One of my favorite crazy educators – but the good, ‘go run through a wall after you talk to him’ kind of crazy – Jon Corippo has a lot of interesting ideas. One of the things I’ve chatted with him about over the years is the idea of reps for students. Jon talks about how students will struggle with new structures and ideas to start with. An open ended project that should take half a week? The first time you do it may take two weeks. But get kids reps, get them familiar with structures and how something in your classroom works, and later in the year you’ll get that two week project down to a three day project.
That’s reps. Practice. What are the structures of your classroom that kids have to master? Give them reps and they’ll get better. My wife sees it in her grade six classroom with the Daily 5: students who struggle in September to self-direct through thirty minutes of Daily 5 have no problem with ninety minutes of self-directed Daily 5 come April.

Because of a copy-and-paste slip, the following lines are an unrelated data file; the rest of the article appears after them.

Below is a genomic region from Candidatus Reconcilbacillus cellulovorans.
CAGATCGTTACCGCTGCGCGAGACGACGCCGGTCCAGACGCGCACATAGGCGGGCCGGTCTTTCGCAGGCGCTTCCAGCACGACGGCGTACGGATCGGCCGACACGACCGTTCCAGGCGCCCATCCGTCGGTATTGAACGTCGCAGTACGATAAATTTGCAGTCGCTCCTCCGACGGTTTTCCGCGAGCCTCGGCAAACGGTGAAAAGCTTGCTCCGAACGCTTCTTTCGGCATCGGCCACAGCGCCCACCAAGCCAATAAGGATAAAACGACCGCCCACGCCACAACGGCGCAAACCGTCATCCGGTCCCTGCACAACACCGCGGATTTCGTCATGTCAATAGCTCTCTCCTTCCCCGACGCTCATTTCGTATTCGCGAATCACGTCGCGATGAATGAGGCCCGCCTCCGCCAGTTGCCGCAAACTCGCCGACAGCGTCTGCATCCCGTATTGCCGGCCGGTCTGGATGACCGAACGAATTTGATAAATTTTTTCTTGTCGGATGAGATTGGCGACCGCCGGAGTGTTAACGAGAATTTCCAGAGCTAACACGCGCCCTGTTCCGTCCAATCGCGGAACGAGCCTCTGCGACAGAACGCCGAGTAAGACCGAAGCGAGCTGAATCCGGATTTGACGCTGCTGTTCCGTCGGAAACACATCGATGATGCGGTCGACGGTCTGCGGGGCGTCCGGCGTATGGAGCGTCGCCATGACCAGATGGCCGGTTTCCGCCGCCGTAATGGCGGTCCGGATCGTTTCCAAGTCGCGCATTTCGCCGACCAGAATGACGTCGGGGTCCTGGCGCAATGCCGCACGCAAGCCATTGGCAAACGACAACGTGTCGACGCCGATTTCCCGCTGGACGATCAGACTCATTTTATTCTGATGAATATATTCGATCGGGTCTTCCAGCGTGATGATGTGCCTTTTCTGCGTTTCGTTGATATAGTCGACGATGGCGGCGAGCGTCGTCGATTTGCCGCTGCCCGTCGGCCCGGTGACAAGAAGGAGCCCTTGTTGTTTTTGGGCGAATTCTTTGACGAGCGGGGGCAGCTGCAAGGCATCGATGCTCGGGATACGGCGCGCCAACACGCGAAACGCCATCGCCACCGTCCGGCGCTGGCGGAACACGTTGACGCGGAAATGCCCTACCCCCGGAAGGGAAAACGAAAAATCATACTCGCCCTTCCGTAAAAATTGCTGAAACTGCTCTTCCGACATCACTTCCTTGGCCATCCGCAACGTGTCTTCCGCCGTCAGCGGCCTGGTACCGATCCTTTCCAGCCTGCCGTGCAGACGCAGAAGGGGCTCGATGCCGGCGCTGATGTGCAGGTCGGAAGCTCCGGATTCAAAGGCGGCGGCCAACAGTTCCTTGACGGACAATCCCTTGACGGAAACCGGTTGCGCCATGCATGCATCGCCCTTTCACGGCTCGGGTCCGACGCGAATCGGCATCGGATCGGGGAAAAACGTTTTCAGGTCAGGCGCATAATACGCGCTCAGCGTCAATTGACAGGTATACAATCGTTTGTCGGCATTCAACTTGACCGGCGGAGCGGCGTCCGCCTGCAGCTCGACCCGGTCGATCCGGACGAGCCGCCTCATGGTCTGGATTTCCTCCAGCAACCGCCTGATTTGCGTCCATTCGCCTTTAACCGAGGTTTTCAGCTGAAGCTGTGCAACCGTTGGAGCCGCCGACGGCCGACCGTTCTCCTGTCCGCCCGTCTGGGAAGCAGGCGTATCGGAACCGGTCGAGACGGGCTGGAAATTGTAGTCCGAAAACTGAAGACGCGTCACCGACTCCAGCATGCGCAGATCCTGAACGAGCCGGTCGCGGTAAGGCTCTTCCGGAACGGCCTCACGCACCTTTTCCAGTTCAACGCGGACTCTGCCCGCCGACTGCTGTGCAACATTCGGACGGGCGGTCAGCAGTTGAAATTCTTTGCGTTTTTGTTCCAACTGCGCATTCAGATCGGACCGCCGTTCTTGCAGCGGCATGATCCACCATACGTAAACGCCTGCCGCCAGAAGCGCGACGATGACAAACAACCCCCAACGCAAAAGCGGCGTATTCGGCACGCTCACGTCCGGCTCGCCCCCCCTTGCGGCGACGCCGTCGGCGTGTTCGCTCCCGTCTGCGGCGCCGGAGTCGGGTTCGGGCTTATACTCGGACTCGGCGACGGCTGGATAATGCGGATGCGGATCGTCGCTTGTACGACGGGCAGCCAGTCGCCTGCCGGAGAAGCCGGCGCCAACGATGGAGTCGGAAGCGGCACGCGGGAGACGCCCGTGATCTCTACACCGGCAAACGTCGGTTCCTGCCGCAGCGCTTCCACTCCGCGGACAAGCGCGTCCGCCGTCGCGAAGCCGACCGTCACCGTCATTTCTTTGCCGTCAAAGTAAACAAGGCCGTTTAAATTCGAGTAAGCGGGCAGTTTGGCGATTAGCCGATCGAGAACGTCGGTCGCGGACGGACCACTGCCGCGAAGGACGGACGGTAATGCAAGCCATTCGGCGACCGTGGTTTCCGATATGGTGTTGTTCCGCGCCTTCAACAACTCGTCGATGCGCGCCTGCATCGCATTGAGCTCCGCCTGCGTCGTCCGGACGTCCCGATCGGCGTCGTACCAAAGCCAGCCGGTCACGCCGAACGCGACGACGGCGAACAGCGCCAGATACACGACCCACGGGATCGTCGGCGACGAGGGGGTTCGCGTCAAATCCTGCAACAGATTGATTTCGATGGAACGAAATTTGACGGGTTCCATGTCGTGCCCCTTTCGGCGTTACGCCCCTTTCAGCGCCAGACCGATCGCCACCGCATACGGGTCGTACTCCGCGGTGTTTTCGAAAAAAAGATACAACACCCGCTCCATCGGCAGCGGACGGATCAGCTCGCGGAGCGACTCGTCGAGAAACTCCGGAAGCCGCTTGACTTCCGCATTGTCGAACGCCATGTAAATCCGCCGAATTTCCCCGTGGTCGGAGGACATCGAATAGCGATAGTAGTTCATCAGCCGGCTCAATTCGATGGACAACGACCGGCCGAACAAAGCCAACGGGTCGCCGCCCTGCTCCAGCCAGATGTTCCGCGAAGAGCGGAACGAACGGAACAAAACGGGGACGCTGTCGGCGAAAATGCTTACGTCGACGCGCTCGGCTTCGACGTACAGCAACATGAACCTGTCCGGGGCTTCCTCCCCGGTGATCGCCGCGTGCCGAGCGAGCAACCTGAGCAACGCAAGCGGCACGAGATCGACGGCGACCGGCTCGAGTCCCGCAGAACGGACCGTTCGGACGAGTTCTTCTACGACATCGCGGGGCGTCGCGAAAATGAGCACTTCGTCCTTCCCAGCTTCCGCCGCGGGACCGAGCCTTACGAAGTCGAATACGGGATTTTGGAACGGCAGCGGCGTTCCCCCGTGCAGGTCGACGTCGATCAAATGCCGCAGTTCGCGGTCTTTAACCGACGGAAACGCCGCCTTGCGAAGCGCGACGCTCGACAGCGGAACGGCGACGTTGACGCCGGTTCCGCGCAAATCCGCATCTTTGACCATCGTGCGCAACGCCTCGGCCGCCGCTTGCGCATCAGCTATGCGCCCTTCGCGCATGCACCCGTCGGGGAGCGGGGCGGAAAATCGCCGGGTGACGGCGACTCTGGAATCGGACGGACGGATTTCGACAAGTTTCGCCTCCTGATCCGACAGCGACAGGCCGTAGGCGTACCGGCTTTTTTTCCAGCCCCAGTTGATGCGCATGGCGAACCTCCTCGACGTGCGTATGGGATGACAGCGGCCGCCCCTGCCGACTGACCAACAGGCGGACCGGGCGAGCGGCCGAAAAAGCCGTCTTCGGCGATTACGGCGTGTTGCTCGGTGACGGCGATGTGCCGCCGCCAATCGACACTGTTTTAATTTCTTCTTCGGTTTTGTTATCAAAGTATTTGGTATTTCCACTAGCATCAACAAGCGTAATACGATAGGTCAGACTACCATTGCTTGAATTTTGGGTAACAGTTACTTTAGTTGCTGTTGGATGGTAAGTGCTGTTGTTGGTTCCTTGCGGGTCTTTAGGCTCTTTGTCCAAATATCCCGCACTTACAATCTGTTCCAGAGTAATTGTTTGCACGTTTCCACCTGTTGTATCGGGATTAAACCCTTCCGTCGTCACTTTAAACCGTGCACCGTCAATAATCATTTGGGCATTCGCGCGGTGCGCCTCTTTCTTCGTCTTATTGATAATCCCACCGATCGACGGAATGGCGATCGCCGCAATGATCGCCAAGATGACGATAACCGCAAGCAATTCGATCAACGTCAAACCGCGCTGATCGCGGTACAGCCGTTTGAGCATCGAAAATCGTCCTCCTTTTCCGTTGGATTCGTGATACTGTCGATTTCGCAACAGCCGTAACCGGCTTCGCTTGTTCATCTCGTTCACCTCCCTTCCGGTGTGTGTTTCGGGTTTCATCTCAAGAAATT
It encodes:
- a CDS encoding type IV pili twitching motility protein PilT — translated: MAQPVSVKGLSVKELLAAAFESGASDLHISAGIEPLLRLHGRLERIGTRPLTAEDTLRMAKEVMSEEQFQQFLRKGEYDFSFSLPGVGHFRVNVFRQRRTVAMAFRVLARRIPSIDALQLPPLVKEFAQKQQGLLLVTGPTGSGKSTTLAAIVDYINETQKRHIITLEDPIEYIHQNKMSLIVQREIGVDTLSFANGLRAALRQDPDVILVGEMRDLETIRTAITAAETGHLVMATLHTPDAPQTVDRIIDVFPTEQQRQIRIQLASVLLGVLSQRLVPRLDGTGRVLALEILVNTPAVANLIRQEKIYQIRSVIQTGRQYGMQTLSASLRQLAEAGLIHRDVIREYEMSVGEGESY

It’s the same with hard conversations we have to have as educators. The first time you deal with something? A student – or a parent – who is furious at you? Yikes. I need a hand. Can I practice the conversation I’m going to have with them with you? The third time? The fifth time? I’ve got this.
I’ve seen this be true as an administrator as well. First fight? Walk me through how we deal with this. It’s easier the next time. Need to find out what a student knows? I WAY overplayed my hand in a conversation earlier this year. Hopefully, I’ll learn from it and do better the next time.
That idea of reps, what Jon talks about with students, holds true for the adults in schools as well. If you’re going to build competence, you need practice. You need to be bad at something in order to reflect and learn to be good.
You need – we all need – reps.